Ancient Monuments

History on the Ground

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Cairn 6m in diameter south of track east of plantation on Weston Moor 300m WNW of Weston Moor Cottage

A Scheduled Monument in Weston, North Yorkshire

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Latitude: 53.9395 / 53°56'22"N

Longitude: -1.7166 / 1°42'59"W

OS Eastings: 418700.000005

OS Northings: 449300.156162

OS Grid: SE187493

Mapcode National: GBR JQGW.4K

Mapcode Global: WHC8Q.L7SR

Entry Name: Cairn 6m in diameter south of track east of plantation on Weston Moor 300m WNW of Weston Moor Cottage

Scheduled Date: 31 January 1996

Source: Historic England

Source ID: 1014305

English Heritage Legacy ID: 28075

County: North Yorkshire

Civil Parish: Weston

Traditional County: Yorkshire

Lieutenancy Area (Ceremonial County): North Yorkshire

Church of England Parish: Weston All Saints

Church of England Diocese: Leeds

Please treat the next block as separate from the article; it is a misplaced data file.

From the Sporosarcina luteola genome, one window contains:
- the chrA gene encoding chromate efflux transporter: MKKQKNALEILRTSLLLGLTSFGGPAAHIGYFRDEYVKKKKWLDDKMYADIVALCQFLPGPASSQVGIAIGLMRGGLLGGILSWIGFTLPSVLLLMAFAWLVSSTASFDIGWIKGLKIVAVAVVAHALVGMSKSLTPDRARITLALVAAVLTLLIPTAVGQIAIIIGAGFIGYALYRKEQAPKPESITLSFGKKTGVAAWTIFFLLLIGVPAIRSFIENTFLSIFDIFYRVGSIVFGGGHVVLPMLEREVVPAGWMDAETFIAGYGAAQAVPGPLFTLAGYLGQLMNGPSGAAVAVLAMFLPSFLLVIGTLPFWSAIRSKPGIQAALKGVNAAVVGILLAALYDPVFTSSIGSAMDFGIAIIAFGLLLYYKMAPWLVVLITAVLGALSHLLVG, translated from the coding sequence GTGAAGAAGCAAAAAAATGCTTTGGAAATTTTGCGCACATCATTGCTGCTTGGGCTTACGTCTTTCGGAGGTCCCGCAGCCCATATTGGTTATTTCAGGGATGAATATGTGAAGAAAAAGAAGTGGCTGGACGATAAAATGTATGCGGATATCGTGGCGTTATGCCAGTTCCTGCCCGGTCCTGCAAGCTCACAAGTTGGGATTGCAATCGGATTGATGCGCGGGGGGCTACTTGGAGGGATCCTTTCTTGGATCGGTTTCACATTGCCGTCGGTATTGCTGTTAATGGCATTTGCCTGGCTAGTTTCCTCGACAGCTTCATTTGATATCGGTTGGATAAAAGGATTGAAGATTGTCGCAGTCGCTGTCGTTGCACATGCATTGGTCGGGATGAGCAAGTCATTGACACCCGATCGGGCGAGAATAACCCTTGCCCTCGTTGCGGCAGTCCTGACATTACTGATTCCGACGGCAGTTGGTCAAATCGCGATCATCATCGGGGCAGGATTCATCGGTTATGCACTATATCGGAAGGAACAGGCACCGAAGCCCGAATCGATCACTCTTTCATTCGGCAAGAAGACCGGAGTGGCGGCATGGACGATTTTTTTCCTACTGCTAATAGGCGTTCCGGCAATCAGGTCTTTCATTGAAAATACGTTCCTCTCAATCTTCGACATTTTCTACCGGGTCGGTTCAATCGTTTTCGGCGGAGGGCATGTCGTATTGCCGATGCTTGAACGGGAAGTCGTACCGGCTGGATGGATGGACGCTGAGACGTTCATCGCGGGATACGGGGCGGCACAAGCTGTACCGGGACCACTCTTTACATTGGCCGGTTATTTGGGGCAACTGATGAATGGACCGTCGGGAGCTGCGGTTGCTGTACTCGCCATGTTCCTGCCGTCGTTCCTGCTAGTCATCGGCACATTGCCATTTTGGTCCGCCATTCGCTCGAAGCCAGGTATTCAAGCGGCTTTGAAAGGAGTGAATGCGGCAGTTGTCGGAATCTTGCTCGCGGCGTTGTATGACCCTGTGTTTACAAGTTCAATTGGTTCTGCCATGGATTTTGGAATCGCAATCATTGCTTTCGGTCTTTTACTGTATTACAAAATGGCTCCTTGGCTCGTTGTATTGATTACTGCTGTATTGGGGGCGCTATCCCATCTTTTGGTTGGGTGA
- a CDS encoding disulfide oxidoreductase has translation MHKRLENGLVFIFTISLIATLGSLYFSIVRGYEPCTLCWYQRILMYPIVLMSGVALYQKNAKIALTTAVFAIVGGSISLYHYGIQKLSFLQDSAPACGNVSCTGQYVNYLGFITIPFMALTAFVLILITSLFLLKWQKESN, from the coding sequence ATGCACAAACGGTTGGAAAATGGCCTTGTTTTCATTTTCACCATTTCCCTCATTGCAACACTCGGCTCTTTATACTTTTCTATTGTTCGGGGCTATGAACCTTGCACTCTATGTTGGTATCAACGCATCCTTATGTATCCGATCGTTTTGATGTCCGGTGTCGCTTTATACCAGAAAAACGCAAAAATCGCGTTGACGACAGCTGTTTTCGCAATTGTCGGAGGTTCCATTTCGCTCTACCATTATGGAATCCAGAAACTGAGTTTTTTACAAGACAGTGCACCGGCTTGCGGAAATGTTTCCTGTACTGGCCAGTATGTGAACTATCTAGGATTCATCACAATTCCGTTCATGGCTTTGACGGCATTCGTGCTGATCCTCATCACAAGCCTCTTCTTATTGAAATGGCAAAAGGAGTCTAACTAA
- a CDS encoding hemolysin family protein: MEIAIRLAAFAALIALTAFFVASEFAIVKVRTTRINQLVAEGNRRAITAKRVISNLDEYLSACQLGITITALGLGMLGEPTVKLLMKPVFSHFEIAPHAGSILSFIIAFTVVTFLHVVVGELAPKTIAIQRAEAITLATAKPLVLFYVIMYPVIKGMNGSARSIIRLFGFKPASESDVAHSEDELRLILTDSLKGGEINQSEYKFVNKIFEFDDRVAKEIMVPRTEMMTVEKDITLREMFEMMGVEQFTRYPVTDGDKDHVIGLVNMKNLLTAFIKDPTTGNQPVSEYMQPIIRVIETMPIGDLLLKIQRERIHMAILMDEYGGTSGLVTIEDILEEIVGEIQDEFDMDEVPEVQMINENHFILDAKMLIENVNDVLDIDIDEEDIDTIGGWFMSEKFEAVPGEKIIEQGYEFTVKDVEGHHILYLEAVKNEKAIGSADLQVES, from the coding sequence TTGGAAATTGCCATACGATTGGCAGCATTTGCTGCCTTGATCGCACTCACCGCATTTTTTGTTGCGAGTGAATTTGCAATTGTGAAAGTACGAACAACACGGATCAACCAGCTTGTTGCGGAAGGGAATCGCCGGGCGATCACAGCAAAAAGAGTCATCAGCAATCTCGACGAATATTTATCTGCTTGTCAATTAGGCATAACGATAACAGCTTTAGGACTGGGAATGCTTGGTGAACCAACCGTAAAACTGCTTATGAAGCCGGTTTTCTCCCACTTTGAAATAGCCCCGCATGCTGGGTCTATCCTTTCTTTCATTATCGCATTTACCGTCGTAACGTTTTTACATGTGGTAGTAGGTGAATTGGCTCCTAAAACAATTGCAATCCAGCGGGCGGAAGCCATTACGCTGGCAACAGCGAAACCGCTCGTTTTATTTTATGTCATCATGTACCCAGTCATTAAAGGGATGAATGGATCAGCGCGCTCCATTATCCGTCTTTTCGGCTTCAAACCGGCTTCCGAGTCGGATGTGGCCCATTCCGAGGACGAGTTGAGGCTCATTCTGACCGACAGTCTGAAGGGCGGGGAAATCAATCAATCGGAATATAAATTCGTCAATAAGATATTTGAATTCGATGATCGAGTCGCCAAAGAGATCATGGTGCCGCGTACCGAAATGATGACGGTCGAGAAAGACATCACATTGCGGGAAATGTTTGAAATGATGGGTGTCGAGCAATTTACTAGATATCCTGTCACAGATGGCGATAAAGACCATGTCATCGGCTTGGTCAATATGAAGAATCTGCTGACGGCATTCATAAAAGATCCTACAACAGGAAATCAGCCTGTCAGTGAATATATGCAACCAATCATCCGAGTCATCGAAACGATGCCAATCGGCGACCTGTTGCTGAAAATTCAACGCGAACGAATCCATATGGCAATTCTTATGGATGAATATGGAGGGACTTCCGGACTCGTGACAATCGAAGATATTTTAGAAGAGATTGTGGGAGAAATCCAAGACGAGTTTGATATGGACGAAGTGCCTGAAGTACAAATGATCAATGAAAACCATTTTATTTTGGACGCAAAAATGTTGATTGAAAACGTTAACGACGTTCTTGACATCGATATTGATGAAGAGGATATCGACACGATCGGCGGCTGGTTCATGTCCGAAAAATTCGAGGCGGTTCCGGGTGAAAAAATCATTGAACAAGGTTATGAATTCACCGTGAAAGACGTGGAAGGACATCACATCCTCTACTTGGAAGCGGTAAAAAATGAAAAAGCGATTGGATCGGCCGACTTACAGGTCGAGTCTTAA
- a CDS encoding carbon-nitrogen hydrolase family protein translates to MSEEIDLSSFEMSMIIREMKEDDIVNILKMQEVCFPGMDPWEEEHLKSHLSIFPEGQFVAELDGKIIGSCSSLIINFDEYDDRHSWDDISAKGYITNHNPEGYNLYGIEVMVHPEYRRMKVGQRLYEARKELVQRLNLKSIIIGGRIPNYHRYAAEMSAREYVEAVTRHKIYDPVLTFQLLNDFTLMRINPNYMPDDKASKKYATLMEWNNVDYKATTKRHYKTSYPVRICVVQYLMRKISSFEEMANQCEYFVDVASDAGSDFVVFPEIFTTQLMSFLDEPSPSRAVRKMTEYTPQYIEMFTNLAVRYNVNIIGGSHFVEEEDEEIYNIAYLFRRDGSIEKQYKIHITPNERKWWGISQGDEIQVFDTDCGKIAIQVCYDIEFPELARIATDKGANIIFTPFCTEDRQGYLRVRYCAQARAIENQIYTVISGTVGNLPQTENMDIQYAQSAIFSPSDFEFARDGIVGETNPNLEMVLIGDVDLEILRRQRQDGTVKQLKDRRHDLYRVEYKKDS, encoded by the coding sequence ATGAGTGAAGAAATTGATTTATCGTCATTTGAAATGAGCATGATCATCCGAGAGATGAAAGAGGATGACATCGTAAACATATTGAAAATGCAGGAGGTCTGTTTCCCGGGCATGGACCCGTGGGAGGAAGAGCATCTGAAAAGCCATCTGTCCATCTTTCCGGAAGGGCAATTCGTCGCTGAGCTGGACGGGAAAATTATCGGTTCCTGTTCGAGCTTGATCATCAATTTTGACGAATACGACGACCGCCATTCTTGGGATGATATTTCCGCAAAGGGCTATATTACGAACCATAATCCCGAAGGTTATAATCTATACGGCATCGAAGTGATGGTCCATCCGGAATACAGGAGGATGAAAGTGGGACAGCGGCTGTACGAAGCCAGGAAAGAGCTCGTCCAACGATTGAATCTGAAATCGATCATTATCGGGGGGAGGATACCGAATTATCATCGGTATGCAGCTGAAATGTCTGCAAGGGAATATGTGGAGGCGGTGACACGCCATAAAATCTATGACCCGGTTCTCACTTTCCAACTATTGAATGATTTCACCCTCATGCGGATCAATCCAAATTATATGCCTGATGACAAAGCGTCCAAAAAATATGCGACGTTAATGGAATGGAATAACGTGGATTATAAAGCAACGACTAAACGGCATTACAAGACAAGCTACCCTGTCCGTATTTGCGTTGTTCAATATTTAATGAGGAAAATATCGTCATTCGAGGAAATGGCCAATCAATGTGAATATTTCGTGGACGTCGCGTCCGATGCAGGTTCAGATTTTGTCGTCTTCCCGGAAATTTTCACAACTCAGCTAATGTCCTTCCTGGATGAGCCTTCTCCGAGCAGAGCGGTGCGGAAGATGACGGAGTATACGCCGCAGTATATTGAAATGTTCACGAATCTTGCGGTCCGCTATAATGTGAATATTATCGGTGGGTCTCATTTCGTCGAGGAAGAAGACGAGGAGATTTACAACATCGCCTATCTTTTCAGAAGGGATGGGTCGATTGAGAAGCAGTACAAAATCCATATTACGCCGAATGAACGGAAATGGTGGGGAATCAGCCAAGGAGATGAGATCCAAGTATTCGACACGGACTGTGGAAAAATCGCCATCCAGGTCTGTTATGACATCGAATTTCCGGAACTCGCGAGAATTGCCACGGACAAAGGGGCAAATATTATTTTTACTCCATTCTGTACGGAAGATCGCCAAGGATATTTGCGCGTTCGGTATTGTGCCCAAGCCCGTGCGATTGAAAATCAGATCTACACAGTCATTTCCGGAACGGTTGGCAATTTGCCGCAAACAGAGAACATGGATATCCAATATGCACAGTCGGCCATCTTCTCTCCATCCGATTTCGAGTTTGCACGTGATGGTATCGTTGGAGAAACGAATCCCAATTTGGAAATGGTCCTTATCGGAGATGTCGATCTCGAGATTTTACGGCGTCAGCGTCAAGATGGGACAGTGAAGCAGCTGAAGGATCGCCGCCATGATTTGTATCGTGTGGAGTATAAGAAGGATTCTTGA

The monument includes a cairn 6m in diameter, and c.0.8m high. It is situated
on Weston Moor, south of the track east of the plantation. Its National Grid
Reference is SE 18695 49295. It is c.225m along the track from the south east
corner of the plantation, and c.12m from the track.

The site of the monument is shown on the attached map extract.
It includes a 2 metre boundary around the archaeological features,
considered to be essential for the monument's support and preservation.

Source: Historic England

Reasons for Scheduling

Round cairns are prehistoric funerary monuments dating to the Bronze Age
(c.2000-700 BC). They were constructed as stone mounds covering single or
multiple burials. These burials may be placed within the mound in stone-lined
compartments called cists. In some cases the cairn was surrounded by a ditch.
Often occupying prominent locations, cairns are a major visual element in the
modern landscape. They are a relatively common feature of the uplands and are
the stone equivalent of the earthen round barrows of the lowlands. Their
considerable variation in form and longevity as a monument type provide
important information on the diversity of beliefs and social organisation
amongst early prehistoric communities. They are particularly representative of
their period and a substantial proportion of surviving examples are considered
worthy of protection.

Although disturbed, this cairn still retains evidence of its form and location
and may contain a burial.

Source: Historic England

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